Chava Rivka (Evelyn) Kozak, reported to have been the oldest Jew in the world, passed away on June 11 at the age of 113, with her family attributing her longevity to a blessing by the sixth Lubavitcher Rebbe, Rabbi Yosef Yitzchak Schneersohn, of righteous memory.

“I know G‑d is with me,” Kozak said to The Jewish Chronicle in Pittsburgh on her 110th birthday, referring to what she called miraculous events in her life. “He has saved me many times.”

Kozak was born in New York on Aug. 14, 1899, which also made her the world’s seventh-oldest person, according to the Gerontology Research Group, an organization of physicians, scientists and engineers who validate supercentenarians—people who are 110 or older.

Her parents, Isaac and Katie Jacobson, were Chabad-Lubavitch Chassidim and struggled to maintain an observant home for their nine children. At the time, with no Jewish schools or even a semblance of the infrastructure of Jewish life that exists today, that was a real challenge.

Particularly difficult for observant Jews, said Kozak, was keeping Shabbat. At the turn of the 20th century in America, everyone worked long hours, even on Saturdays. Those who could not or did not often lost their jobs. Many Jews, like Kozak’s father, chose self-employment. Isaac Jacobson worked as a peddler, and later opened a factory that constructed cardboard boxes to hold hats.

Her father also established the Chabad Zemach Zedek Nusach Hoari synagogue in Manhattan’s Lower East Side.

Evelyn at the age of 20
Evelyn at the age of 20

Around 1907 the family moved to the Flatbush neighborhood of Brooklyn, N.Y. At the time, Jews were not so welcome in Kozak’s particular neighborhood.

“Yet there was one neighbor,” she recalled, “who liked us and would bring over food. The food—which, of course, was not kosher and we could not eat—we would have to figure out how to dispose of it without insulting the neighbor.”

She also said that although it was an anomaly to have a telephone back then, they had one, and she remembered her father once calling a rabbi with a question he had about Jewish law.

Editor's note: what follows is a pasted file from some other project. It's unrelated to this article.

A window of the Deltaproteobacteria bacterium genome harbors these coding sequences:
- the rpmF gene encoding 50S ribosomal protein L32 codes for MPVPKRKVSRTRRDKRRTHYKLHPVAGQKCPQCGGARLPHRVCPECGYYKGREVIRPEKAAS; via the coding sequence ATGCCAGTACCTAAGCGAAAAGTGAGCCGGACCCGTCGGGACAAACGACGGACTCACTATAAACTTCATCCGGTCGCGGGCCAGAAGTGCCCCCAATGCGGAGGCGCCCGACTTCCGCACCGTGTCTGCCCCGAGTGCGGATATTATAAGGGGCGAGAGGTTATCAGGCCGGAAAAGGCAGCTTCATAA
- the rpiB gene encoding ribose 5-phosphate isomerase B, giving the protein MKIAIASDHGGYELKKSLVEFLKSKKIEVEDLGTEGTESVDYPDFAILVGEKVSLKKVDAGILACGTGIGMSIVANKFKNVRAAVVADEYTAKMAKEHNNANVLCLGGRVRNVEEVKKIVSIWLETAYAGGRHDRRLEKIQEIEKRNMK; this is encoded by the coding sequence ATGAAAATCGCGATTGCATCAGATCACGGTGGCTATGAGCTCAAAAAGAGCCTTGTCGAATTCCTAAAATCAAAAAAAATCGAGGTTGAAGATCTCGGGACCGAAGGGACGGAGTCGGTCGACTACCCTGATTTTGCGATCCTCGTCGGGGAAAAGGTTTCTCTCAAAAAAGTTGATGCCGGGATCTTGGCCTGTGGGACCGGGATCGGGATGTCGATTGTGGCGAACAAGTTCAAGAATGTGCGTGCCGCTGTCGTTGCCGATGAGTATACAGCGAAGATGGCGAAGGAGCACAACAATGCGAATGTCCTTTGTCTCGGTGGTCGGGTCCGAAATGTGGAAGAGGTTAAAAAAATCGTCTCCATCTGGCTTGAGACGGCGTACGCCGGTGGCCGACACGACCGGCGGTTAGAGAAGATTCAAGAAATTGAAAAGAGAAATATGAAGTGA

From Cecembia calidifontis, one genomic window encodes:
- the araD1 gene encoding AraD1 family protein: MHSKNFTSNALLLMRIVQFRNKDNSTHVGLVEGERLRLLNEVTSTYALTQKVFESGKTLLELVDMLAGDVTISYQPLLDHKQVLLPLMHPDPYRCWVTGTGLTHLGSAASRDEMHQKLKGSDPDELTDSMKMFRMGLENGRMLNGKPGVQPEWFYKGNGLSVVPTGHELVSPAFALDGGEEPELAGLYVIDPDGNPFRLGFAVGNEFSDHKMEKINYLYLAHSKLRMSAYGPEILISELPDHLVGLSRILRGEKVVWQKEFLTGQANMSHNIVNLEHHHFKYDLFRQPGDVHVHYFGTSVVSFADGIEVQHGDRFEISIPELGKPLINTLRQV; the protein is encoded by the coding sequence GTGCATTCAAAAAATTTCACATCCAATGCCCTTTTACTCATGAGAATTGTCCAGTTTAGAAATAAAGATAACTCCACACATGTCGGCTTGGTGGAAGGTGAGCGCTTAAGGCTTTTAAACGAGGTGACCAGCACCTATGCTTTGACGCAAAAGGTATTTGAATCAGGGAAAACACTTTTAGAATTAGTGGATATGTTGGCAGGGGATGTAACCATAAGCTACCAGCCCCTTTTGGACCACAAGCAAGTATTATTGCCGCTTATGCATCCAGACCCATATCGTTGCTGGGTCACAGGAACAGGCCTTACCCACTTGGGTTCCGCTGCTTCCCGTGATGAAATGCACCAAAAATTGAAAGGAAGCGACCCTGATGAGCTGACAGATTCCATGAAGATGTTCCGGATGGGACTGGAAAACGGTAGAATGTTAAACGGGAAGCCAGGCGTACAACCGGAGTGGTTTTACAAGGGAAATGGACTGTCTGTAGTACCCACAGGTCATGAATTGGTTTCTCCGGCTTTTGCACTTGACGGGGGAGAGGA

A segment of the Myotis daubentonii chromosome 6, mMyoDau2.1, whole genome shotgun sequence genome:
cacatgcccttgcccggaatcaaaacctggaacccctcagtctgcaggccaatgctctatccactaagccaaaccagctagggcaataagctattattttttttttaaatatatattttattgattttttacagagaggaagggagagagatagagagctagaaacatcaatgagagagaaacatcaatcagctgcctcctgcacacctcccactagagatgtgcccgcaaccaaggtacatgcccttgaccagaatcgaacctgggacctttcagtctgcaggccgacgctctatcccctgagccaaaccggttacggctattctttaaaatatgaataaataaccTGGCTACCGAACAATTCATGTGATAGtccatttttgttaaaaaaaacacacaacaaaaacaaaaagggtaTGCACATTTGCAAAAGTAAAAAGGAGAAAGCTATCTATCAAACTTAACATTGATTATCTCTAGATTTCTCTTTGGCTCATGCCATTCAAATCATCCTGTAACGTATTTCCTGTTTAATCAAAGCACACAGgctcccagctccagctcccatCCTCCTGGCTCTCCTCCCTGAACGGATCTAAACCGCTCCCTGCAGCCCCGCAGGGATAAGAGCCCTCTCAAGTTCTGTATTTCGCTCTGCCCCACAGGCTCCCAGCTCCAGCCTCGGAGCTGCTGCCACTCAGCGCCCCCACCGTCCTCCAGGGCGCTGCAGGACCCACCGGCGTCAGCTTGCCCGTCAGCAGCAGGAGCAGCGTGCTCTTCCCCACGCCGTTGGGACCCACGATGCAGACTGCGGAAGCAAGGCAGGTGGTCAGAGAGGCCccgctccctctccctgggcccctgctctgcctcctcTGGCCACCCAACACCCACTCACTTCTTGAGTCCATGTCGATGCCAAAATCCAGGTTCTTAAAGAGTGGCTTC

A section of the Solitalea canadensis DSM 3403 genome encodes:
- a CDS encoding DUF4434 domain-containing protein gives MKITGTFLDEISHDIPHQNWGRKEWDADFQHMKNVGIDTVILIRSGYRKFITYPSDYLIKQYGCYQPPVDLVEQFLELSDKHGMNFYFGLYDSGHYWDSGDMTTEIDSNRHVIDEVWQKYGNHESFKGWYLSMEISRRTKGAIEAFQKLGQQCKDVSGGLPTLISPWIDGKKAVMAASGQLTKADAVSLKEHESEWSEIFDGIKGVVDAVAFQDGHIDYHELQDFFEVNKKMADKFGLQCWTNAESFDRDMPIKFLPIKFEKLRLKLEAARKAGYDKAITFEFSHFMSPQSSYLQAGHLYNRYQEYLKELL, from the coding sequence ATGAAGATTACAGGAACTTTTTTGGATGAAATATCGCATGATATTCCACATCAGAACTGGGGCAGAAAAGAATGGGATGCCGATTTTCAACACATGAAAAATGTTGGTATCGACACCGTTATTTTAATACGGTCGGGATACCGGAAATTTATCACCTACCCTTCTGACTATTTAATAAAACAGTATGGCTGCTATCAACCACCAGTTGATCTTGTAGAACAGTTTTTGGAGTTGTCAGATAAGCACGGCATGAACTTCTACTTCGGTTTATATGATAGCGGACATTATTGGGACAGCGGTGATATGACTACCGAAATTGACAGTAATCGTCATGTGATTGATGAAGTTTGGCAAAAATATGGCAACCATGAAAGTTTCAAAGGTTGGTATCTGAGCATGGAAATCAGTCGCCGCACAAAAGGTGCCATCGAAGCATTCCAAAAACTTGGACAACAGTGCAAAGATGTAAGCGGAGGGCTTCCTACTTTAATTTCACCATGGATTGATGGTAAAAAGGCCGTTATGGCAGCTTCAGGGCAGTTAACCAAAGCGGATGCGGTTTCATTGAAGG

He also purchased two Torah scrolls and established a synagogue at home.

Kozak did not complete her education past the eighth grade, yet she was an avid reader, and her parents could always find her in the attic with a book. She remembered numerous historic events, included the sinking of the Titanic in 1912, the Great Depression of the 1930s and when the Brooklyn Bridge was called "one of the Seven Wonders of the World.”

Kozak said that one of the miracles in her life was surviving the 1918 Spanish flu pandemic. “When you left for work,” she said in an interview to WQED on the occasion of her 110th birthday, “you did not know who was going to be at home when you got home; almost every house had a death. I had [the flu], and my parents thought I was a goner and they would pray to G‑d . . . I survived, while strong men—soldiers—were dying.”

With one of her many grandchildren (Photo: Alex Gorokhov)
With one of her many grandchildren (Photo: Alex Gorokhov)

She said her father had the greatest influence on her. “I learned everything from my father—to be strictly honest and truthful, and to help others. His whole life was devoted to helping those who needed help.”